Thomas Healing 3: LL. 54, 56, 58, 70, 74, 75 and Seams
- I am adding one saying, L.70, to the list of asocial and ahierarchical
sayings presented in the first two posts (#8592, #8595) of this
series. After reviewing sayings 54, 56, 58, 70, 74, and 75, I argue
that noticeable seams exist between these sayings and their neighbors,
and that on grounds of historical plausibility these 20 healing
sayings in Thomas constitute an earlier stage of composition, one that
may reflect the earliest stratum of Thomas.
The complete list is now: 1-5, 10, 14, 17, 27, 31, 32, 34, 42, 49, 54,
56, 58, 70, 74, 75. Here are the last six, followed by the discussion
on historical plausibility.
54. Blessed are the poor, for yours is the Kingdom of Heaven.
COMMENT: This saying announces the consequence of renouncing social
hierarchy: poverty. Money measures social standing.
56. Whoever has come to understand the world has found (only) a
corpse, and whoever has found a corpse is superior to the world.
COMMENT: Here the corpse symbolizes true knowledge of worldliness:
spiritual death. One who knows this is free from attachment to social
58. Blessed is the man who has suffered and found life.
COMMENT: Renouncing social hierarchy brings suffering: poverty,
alienation, powerlessness. This is spiritual life.
70. If you bring forth what is within you, what you bring forth will
save you. If you do not bring forth what is within you, what you do
not bring forth will destroy you.
COMMENT: Acting on inner truth heals (saves).
74. There are many around the drinking trough, but there is nothing in
COMMENT: Social life does not nourish.
75. Many are standing at the door, but it is the solitary who will
enter the bridal chamber.
COMMENT: Spiritual life is solitude.
The numbering of these last six sayings identifies two clusters that
appear to be sequences broken by later insertions. These are 54, 56,
58 (broken by insertions 55, 57) and 70, 74, 75 (broken by insertions
71-73). Does this make sense?
I believe it does. Sayings 55 introduces a "true believer" doctrine
("take up his cross in My way"). Saying 57 elaborates on this by
cautioning against removing false believers ("weeds") too early. Both
sayings suggest a simple hierarchy of two levels (true believer /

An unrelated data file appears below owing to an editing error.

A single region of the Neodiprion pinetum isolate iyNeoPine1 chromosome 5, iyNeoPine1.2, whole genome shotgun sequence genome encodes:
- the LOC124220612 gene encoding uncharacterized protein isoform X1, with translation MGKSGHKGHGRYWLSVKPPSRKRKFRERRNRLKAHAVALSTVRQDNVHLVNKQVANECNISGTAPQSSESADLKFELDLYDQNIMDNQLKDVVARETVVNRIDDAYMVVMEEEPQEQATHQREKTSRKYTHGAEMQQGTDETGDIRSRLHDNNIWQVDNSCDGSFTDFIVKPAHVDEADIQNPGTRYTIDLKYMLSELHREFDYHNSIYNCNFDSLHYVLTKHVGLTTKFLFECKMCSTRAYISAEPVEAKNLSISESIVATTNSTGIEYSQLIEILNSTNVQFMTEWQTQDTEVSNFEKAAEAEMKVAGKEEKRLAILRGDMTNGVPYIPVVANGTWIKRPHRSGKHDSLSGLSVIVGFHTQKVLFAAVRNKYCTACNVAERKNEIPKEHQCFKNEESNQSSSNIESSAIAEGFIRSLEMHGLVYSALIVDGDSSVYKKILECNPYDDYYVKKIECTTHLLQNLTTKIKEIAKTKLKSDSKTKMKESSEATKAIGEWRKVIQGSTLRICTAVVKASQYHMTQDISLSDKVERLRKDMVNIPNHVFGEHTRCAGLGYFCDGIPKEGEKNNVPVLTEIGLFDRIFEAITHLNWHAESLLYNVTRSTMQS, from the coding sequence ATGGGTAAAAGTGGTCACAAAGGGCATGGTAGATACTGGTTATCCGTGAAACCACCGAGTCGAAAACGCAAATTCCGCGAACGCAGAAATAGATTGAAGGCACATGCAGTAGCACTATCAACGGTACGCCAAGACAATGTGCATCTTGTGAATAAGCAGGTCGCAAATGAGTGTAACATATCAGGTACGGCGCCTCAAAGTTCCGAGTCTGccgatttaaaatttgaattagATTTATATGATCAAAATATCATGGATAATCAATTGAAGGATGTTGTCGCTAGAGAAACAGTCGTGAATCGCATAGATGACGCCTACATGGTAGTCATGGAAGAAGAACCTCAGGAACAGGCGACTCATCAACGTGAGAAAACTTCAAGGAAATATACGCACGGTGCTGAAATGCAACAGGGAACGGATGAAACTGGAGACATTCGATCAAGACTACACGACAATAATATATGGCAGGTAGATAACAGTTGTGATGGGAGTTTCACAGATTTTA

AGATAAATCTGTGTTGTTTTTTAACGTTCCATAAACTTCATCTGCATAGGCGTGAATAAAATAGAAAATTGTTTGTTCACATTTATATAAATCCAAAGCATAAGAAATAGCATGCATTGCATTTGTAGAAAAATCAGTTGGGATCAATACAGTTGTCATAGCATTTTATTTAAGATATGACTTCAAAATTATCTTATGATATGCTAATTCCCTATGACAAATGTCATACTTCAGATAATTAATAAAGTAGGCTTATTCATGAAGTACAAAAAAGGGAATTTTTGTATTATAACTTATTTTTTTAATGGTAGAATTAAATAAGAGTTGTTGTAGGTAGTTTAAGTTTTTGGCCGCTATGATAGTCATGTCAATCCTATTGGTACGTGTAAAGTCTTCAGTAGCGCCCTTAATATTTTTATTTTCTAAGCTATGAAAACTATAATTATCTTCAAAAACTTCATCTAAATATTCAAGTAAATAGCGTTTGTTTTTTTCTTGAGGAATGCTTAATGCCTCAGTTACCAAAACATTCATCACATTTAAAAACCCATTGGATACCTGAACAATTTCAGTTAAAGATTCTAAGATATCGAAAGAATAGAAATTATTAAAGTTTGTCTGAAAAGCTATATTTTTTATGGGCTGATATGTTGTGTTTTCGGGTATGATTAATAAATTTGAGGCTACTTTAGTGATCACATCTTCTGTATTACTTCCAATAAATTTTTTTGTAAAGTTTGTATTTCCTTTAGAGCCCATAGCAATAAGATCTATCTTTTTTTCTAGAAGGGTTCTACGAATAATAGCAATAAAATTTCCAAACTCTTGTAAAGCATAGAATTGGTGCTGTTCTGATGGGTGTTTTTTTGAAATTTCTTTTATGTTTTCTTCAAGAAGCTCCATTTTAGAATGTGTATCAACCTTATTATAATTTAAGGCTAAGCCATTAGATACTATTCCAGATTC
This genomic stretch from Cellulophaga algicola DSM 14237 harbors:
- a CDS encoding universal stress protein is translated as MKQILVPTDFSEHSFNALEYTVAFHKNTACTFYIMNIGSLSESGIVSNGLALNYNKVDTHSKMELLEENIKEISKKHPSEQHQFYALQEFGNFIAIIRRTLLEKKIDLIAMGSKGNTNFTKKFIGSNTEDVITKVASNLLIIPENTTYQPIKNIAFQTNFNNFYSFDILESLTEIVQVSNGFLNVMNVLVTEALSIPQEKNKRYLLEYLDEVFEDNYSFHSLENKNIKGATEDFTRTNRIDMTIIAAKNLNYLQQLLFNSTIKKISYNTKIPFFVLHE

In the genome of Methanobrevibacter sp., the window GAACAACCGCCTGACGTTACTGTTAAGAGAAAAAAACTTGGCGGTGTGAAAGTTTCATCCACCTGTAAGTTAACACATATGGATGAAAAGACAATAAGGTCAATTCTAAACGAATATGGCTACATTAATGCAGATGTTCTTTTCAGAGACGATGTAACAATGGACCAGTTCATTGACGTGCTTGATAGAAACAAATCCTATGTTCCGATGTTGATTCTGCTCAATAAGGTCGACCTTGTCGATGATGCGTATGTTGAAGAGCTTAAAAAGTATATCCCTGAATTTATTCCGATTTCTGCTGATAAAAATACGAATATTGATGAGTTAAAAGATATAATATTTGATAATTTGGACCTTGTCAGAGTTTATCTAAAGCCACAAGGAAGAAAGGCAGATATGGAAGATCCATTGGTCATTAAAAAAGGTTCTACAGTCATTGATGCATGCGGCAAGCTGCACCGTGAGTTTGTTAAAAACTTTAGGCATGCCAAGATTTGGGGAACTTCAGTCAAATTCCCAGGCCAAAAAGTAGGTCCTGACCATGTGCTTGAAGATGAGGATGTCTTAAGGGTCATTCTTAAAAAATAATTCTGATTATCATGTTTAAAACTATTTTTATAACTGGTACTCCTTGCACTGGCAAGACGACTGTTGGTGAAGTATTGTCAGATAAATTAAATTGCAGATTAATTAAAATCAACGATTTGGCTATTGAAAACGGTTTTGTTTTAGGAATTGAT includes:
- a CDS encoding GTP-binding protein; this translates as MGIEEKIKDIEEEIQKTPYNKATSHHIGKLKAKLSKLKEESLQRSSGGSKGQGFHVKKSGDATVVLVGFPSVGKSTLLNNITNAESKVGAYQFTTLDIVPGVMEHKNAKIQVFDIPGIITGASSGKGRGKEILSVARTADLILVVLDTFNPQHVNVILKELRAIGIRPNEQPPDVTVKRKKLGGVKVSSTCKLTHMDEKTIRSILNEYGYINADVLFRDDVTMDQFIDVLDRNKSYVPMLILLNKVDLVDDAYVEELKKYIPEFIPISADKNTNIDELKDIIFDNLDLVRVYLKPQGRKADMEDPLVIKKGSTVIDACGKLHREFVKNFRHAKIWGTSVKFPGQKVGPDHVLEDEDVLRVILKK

false believer). L.57 suggests the true believers have the power to
eject false believers from their community. Moreover LL.55 and 57 are
longer than LL.54, 56, 58. The appearance of a nascent hierarchy here
suggests a natural historical progression, one in which solitary
seekers form a social community that eventually becomes hierarchical.
At this point sayings 55 and 57 are inserted into the contiguous
sayings 54, 56, and 58.
Likewise it makes more sense to conclude sayings 71-73 were inserted
between sayings 70 and 74. Saying 71 seems to prophecy the Roman
destruction of either Judea or the Jerusalem Temple. In Saying 72
Jesus himself has become the hierarchical authority with subordinate
disciples. And in Saying 73 "the Lord" is a hierarchical authority to
whom one can pray for support in numbers. Each is antithetical to the
asocial and ahierarchical themes that comprise the strata of healing
sayings in Thomas. Likewise it seems more likely that solitary seekers
formed a social community that later developed hierarchical authority.
I think the progression from solitary to social is plausible, while
the reverse is not. In the former case it can be envisioned that
asocial and ahierarchical teachings were superceded by social
teachings developed in communities that formed after the First Jewish
War. The latter case requires individuals leaving a community setting
and then developing asocial and ahierarchical teachings. This was
probably far more difficult to do after the War, when community
formation was probably essential for survival of displaced refugees.
Moreover the example of John the Baptist, a an ascetic hermit
contemporary with Jesus, suggests that solitary existence was
practiced before the formation of nonhierarchical churches (Grk.
ecclesia, "gatherings") in Paul's day, followed by full hierarchical
communities after the War.
The arrangement of the earlier healing sayings presented (1-5, 10, 14,
17, 27, 31, 32, 34, 42, and 49) seems to follow a similar pattern. The
insertions are not as clear as those just discussed, however in saying
6, "disciples" indicates hierarchy. And sayings 8-9 both suggest the
"false believer" theme of LL. 55, 57 (although other interpretations
are certainly possible. The next group of insertions, LL. 11-13,
include two with "disciples" (LL.12, 13) and one in which a later
gnostic theme (one versus two) seems evident. Again, other
interpretations are possible.
One more case, LL.33, here seen as an insertion between LL.31-32 and
L.34, is discussed briefly. As the saying advises preaching "from the
housetops," it likely refers to a later stage of community
development, one in which community members openly and actively sought
converts. This would appear to contradict, and thus succeed
historically, an earlier stage of solitary (asocial) life.
I am thinking it may be possible to reconstruct several historical
layers of Thomas community development, basing that reconstruction on
the assumption that the stratum of asocial and ahierarchical sayings
comprise the earliest layer of Thomas healing sayings. To this
earliest stratum, succeeding hierarchical and social teachings were
layered. One of the final layers would have included the addition of
"Jesus says" to provide a hierarchical boundary between all sayings.